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Hall v Harvey's Towing Services[2016] QCATA 77

Hall v Harvey's Towing Services[2016] QCATA 77


Hall v Harvey’s Towing Services [2016] QCATA 77


Anthony Bruce Hall



Harvey’s Towing Services



APL008 -16




On the papers




Senior Member Stilgoe OAM


20 May 2016




  1. Leave to appeal granted.
  2. Appeal allowed.
  3. The decision of 9 December 2015 is set aside.
  4. The claim filed 20 November 2015 is returned to the tribunal, differently constituted, for rehearing.


APPEAL – LEAVE TO APPEAL – MINOR CIVIL DISPUTE – CONSUMER CLAIM – where truck towed to yard – where truck had broken windscreen after collection by owner – where tribunal did not take evidence from owner – where tribunal allowed case to be run by person with no apparent entitlement to appear – where tribunal took notice of hearsay evidence – whether grounds for leave to appeal

Dearman v Dearman (1908) 7 CLR 549

Fox v Percy (2003) 214 CLR 118

Pickering v McArthur [2005] QCA 294

Chambers v Jobling (1986) 7 NSWLR 1


This matter was heard and determined on the papers pursuant to s 32 of the Queensland Civil and Administrative Tribunal Act 2009 (Qld) (QCAT Act).


  1. [1]
    After an accident on the Gateway Motorway on 31 July 2015, at the request of the Queensland Police Service, Harvey’s Towing Services took possession of an Izuzu truck owned by Gloria Hall. On 24 September, 2015, Ms Hall collected the truck. She noticed a crack in the windscreen that did not exist on 31 July 2015. Ms Hall’s husband, Barry Hall, filed a claim for the cost of a replacement windscreen. The Tribunal dismissed his claim.
  2. [2]
    Mr Hall wants to appeal that decision. Because this is an appeal from a decision of the Tribunal in its minor civil disputes jurisdiction, leave is necessary.[1] Leave to appeal will usually be granted where there is a reasonable argument that the decision is attended by error, and an appeal is necessary to correct a substantial injustice to the applicant caused by that error.[2]
  3. [3]
    Mr Hall says that the Tribunal ignored his evidence and wrongly relied on hearsay evidence.
  1. [4]
    The Appeal Tribunal will not usually disturb findings of fact on appeal if the evidence is capable of supporting the conclusions.[3]  An appellate tribunal may interfere if the conclusion is ‘contrary to compelling inferences’ in the case.[4] 
  1. [5]
    There are some troubling aspects to the way in which the Tribunal handled this dispute. It identified early in the hearing[5] that Ms Hall, as owner of the truck, was a proper applicant. It did not identify why Mr Hall should have been a party. The Tribunal allowed Mr Hall to speak. It identified Ms Hall as a witness but did not ask her to give evidence. In a case where the dispute revolves around the credibility of the witnesses, the Tribunal’s failure to ask Ms Hall to give evidence is mystifying.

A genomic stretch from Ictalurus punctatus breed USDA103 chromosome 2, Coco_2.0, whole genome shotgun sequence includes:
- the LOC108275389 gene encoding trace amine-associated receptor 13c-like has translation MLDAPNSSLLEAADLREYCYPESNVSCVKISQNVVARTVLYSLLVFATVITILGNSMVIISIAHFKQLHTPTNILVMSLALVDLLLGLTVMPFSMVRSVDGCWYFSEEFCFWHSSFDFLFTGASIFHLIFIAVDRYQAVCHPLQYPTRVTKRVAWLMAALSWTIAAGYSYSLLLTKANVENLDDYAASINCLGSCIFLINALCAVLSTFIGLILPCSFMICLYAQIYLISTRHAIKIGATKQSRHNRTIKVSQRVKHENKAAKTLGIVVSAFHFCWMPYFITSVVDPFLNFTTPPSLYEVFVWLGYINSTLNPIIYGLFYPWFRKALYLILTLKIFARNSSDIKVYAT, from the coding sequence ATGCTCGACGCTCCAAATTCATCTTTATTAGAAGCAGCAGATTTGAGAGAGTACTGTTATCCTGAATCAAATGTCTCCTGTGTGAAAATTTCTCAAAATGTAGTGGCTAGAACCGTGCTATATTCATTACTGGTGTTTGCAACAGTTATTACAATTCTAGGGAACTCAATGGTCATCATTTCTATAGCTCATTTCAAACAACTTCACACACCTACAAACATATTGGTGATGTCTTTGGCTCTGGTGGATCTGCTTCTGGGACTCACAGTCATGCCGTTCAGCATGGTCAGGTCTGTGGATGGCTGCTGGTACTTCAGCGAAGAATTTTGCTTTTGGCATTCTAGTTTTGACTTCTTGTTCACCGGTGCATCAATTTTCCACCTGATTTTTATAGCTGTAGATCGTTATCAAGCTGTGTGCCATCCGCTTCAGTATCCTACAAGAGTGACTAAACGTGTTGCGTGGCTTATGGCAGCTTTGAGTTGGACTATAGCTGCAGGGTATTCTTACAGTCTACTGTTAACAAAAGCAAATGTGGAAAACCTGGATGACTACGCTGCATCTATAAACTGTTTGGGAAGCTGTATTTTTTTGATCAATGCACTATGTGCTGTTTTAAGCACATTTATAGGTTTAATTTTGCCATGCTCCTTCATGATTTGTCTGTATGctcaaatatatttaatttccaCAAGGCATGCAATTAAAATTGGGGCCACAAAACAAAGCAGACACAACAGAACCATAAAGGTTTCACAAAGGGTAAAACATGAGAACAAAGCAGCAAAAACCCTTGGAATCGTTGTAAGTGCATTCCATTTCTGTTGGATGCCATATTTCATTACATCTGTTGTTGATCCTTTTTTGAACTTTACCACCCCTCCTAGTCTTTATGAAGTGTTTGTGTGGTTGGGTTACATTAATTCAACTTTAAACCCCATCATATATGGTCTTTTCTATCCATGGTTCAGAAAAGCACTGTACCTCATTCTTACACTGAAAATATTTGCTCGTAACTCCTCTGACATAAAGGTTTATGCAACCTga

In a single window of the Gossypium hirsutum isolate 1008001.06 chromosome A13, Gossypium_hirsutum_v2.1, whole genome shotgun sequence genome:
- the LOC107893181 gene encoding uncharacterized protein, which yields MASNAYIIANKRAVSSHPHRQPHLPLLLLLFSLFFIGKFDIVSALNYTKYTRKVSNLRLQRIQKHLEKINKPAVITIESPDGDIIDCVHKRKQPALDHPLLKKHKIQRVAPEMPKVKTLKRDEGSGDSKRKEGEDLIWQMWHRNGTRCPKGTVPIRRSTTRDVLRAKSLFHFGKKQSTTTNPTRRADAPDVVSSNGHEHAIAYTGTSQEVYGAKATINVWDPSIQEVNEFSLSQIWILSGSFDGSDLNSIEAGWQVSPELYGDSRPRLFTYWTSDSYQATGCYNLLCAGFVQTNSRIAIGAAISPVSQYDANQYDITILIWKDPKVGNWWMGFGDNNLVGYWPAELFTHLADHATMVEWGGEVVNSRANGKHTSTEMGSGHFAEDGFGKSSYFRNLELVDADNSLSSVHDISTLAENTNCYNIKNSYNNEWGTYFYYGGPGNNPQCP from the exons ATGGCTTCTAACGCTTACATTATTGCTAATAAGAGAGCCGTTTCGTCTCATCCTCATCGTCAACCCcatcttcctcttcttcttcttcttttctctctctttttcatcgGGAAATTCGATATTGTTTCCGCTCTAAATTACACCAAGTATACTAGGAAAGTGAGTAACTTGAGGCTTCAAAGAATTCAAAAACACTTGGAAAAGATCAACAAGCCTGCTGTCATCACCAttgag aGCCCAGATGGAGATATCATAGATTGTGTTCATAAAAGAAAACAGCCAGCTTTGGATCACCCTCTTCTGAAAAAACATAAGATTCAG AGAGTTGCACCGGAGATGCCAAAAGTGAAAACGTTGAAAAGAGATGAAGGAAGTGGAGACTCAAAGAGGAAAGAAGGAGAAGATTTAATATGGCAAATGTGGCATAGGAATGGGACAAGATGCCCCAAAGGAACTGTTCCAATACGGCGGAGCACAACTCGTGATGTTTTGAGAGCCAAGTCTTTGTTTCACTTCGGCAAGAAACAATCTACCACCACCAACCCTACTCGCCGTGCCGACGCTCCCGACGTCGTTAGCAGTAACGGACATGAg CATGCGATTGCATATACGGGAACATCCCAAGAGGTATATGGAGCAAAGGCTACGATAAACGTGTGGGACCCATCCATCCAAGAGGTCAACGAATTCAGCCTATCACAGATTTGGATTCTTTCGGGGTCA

1. [6]
    The Tribunal received hearsay evidence from “Tony” that the windscreen was not cracked when the truck left Harvey’s yard.[6] Although the Tribunal stated that it did not rely on that evidence,[7] citing that same evidence, the tribunal found Mr Hall’s evidence inconclusive. It is apparent the Tribunal did rely on hearsay evidence to some extent in circumstances where the evidence potentially had an important impact on the result of the case and it could not be tested by cross-examination.
  1. [7]
    I am satisfied that the Tribunal did not provide the parties with procedural fairness in the way it received, and dealt with, the evidence. Leave to appeal should be granted.
  1. [8]
    I am tempted to dismiss the appeal. As I mentioned, Mr Hall did not explain why he is entitled to the cost of the windscreen. The truck sat in Harvey’s yard for longer than is usual. As at December 2015, over two months after the Halls collected the truck, the windscreen hadn’t been replaced. However, because the Tribunal erred in law, the appeal should be allowed and the matter should be returned to the Tribunal for rehearing.
  1. [9]
    Both parties are now on notice about the deficiencies in their cases. They should both have all necessary witnesses attend the hearing. Mr Hall should explain why he should be a party and why, if it has not occurred, the Tribunal should give damages for a repair that is now approaching twelve months old.


[1]   QCAT Act, s 142(3)(a)(i).

[2] Pickering v McArthur [2005] QCA 294 at [3].

[3] Dearman v Dearman (1908) 7 CLR 549 at 561; Fox v Percy (2003) 214 CLR 118 at 125-126.

[4] Chambers v Jobling (1986) 7 NSWLR 1 at 10.

[5]  Transcript page 1-5, lines 30 – 31.

[6]  Transcript page 1-18, lines 16 – 20.

[7]  Transcript page 1-24, lines 8 – 10.


Editorial Notes

  • Published Case Name:

    Hall v Harvey's Towing Services

  • Shortened Case Name:

    Hall v Harvey's Towing Services

  • MNC:

    [2016] QCATA 77

  • Court:


  • Judge(s):

    Senior Member Stilgoe OAM

  • Date:

    20 May 2016

Appeal Status

Please note, appeal data is presently unavailable for this judgment. This judgment may have been the subject of an appeal.

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